Stanford Operating Systems Quals

2002 2001 2000 1999 1998 1997 1996 1995 1994 1993 1992

2000 Problem Set

The objective of the exam is to find out what you know about operating systems and to assess your ability to identify and develop solutions for problems that arise in operating systems. Note that the questions may have many "right" answers so be sure to justify your answers. In particular, state any assumptions you make. Point form answers are acceptable. Grammar optional. Problem 1 -- Fascist vs Happy-go-lucky Resource Allocation (10 Points) Resources can either be allocated in fixed portions (I get 10% of disk, you get 90%) or on demand in response to need, e.g., senders on Ethernet transmit henever the link is idle rather than at fixed times. Compare and contrast these two approaches, giving several advantages and disadvantages of each, as well as two concrete situations where you would (sensibly) prefer one over the other (and why). Problem 2 -- Stacks-R-Fun (15 Points) Assume you are building a user-level threads system that manages multiple threads in the same address space. Each thread has its own stack. For ease of use, you want your system to transparently grow thread stacks dynamically.

1. (10 Points) Please give a high level sketch of what virtual memory support the OS should provide so that you can (1) detect when a thread's stack has been exceeded and (2) grow the thread's stack. (And, of course, how you'd use this functionality to do these two acts). Additionally, please briefly discuss the tradeoffs around where you decide to place thread stacks in virtual memory.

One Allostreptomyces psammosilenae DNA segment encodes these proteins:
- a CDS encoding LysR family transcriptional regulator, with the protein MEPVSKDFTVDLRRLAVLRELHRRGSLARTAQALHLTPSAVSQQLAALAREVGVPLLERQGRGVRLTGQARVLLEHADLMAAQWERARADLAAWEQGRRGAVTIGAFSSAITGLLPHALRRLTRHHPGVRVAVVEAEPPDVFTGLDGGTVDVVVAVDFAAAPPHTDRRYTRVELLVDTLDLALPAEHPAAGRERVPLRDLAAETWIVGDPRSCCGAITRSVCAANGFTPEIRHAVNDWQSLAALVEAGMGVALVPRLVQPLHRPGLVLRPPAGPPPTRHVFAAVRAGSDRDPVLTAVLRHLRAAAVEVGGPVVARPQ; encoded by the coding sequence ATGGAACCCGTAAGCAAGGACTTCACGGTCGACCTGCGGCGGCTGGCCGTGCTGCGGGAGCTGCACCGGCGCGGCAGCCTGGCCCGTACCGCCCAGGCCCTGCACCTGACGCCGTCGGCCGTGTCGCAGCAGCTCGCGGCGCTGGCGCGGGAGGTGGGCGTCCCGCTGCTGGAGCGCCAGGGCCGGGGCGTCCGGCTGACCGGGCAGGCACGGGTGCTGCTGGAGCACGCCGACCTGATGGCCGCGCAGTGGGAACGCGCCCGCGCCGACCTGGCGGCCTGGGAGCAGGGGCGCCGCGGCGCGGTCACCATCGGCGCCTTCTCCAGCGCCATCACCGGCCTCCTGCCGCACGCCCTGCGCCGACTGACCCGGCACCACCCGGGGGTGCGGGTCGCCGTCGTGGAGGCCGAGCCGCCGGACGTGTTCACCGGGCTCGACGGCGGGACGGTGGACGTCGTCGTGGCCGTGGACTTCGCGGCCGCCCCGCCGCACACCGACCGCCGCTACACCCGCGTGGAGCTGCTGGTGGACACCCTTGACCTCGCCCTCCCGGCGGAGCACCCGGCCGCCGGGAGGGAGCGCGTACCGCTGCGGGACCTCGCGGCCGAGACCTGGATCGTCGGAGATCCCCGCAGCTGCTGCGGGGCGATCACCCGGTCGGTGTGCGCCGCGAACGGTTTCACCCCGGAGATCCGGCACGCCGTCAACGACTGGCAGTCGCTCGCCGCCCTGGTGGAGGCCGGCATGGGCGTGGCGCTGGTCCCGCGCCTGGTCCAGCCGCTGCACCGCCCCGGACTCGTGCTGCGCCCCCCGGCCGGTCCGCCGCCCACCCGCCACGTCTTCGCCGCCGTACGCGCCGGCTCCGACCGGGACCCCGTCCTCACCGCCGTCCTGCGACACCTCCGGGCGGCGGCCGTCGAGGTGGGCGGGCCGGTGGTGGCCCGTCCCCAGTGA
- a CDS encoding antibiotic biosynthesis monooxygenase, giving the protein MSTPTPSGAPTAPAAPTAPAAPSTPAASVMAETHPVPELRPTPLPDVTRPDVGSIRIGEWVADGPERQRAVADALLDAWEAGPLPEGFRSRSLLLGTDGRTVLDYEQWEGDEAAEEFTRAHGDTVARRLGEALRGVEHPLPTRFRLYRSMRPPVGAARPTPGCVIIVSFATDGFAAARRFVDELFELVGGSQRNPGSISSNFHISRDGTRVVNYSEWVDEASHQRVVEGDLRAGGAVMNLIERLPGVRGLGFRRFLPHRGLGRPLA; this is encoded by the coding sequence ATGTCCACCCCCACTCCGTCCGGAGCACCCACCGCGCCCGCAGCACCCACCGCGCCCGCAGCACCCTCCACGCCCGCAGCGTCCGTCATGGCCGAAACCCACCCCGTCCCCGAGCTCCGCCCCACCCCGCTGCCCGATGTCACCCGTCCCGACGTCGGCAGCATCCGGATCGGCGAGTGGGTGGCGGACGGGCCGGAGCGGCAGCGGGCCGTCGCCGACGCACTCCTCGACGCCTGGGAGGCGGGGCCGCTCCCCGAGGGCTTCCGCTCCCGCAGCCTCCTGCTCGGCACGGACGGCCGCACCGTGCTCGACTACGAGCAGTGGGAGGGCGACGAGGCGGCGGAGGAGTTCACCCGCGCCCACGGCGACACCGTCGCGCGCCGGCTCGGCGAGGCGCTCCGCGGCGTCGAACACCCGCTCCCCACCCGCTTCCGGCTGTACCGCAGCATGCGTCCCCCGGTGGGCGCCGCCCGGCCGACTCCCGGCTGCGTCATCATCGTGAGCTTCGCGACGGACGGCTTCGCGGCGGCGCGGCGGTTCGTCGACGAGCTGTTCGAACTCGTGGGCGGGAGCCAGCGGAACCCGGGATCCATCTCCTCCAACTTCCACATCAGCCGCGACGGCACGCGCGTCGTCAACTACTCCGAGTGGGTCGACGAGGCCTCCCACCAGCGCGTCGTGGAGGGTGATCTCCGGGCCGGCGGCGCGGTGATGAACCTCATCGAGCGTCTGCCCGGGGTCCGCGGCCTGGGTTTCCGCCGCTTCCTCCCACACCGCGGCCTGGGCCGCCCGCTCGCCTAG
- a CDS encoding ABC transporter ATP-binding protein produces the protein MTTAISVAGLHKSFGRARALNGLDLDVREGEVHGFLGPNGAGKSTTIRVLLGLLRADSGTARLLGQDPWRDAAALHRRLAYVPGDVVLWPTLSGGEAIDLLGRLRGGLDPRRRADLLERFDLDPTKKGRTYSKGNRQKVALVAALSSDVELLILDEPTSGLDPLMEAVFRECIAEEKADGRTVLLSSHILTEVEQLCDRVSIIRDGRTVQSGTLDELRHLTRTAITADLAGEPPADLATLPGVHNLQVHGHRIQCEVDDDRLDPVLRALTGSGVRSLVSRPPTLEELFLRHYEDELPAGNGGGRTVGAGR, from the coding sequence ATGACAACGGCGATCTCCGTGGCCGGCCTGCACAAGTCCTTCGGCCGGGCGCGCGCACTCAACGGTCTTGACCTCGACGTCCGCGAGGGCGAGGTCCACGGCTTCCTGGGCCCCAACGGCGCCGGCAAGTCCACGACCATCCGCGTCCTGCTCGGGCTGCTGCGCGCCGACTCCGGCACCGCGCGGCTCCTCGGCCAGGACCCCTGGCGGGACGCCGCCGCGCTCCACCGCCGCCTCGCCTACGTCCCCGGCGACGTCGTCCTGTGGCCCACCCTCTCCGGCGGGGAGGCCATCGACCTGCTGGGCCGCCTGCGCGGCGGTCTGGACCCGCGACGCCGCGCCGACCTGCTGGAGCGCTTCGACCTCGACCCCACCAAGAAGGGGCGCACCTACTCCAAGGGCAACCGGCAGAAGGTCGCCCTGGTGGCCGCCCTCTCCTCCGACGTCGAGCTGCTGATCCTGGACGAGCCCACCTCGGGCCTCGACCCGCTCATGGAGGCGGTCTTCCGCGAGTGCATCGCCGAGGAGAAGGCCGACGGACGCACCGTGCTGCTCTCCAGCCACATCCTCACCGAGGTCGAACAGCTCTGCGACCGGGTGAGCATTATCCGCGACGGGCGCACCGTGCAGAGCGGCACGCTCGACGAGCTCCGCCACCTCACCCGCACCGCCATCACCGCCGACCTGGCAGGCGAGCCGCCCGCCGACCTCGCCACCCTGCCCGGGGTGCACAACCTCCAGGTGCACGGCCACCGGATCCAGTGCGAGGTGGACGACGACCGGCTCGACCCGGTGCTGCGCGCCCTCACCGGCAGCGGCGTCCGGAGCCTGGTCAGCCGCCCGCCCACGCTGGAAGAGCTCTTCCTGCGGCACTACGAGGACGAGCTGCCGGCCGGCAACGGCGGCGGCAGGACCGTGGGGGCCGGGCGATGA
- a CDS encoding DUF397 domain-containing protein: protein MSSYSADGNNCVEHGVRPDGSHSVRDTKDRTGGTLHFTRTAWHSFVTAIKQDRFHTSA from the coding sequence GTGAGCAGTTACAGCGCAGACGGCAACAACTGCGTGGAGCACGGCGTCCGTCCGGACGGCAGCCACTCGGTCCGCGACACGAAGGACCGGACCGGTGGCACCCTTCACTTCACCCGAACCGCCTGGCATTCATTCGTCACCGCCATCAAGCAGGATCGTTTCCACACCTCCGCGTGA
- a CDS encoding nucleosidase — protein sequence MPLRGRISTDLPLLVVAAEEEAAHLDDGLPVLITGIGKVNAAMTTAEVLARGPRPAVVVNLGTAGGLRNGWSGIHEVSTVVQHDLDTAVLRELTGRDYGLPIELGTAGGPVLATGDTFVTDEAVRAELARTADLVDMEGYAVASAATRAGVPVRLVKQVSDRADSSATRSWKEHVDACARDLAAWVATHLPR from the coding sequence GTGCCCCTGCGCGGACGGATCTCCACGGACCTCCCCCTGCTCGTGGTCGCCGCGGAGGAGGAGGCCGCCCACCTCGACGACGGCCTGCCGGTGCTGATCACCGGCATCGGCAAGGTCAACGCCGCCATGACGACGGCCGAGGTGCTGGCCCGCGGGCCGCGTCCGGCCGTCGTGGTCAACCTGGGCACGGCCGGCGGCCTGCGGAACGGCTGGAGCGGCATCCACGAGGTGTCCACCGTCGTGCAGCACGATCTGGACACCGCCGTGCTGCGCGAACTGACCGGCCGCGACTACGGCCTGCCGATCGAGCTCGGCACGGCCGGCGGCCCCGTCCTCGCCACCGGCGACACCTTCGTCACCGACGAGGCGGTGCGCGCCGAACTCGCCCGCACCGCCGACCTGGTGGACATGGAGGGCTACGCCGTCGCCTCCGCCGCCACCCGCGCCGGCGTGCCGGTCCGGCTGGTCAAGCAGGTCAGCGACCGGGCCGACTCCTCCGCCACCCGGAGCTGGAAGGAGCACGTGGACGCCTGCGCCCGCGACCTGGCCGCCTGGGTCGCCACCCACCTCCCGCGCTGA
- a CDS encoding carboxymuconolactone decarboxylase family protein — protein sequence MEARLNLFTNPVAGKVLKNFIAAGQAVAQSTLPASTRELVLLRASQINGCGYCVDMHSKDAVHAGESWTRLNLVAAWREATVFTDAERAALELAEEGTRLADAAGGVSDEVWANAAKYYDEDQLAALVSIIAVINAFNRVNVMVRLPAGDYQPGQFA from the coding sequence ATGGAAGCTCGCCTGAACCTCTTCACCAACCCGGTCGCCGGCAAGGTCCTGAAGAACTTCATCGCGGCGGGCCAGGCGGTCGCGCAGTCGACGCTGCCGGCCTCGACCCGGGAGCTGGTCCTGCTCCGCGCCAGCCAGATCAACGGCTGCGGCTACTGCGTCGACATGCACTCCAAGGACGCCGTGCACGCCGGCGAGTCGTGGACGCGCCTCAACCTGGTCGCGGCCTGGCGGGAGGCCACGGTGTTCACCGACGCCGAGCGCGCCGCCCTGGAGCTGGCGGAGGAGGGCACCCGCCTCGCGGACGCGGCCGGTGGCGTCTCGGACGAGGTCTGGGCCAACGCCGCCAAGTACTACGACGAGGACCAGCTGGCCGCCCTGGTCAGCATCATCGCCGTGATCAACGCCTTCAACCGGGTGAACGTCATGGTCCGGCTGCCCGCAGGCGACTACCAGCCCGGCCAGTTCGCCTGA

2. (5 Points) What do you have to be prepared to do to dynamically grow a thread's stack. What complication does taking the address of a stack variable create? How can you fix this in the virtual memory system.
Problem 3 -- Speed! Speed! Speed! (15 Points) Most operating systems allow files to be accessed either with raw file read and write operations or with memory mapping.

1. (5 Points) State what artificial limitations both interfaces place on the performance of the copy. What similar limitation shows up in reliable network protocols like TCP?

2. (10 Points) Sketch an interface specialized to allowing applications such as Unix "cp" to craft their own blindingly fast file copy. Eliminate as many OS overheads as possible.
Problem 4 -- Consistency is the Hobglobin of the Successful (20 Points) You want to atomically update a file "my-enemies-list.txt". Unfortunately, you know from bitter experience that there exists little purple men that can crash your machine (otherwise, why would you need this file?).

1. (4 Points) What will happen if you crash while writing the file out? For typical disks, are there any interesting special cases whre you will be okay?

2. (16 Points) Explain how you can synthesize an atomic update using only (1) your file system's ability to (non-atomically) create, delete, and copy files and (2) the "sync" system call which returns after writing out all dirty blocks to disk (in any order). Try to minimize the operations you do (but keep it simple), making sure to describe how to recover from a crash. Please state any assumptions you are making about how the file system lays out directories. (As a completeness hint: remember that a crash can happen any time).

Maintained by Gurmeet Singh Manku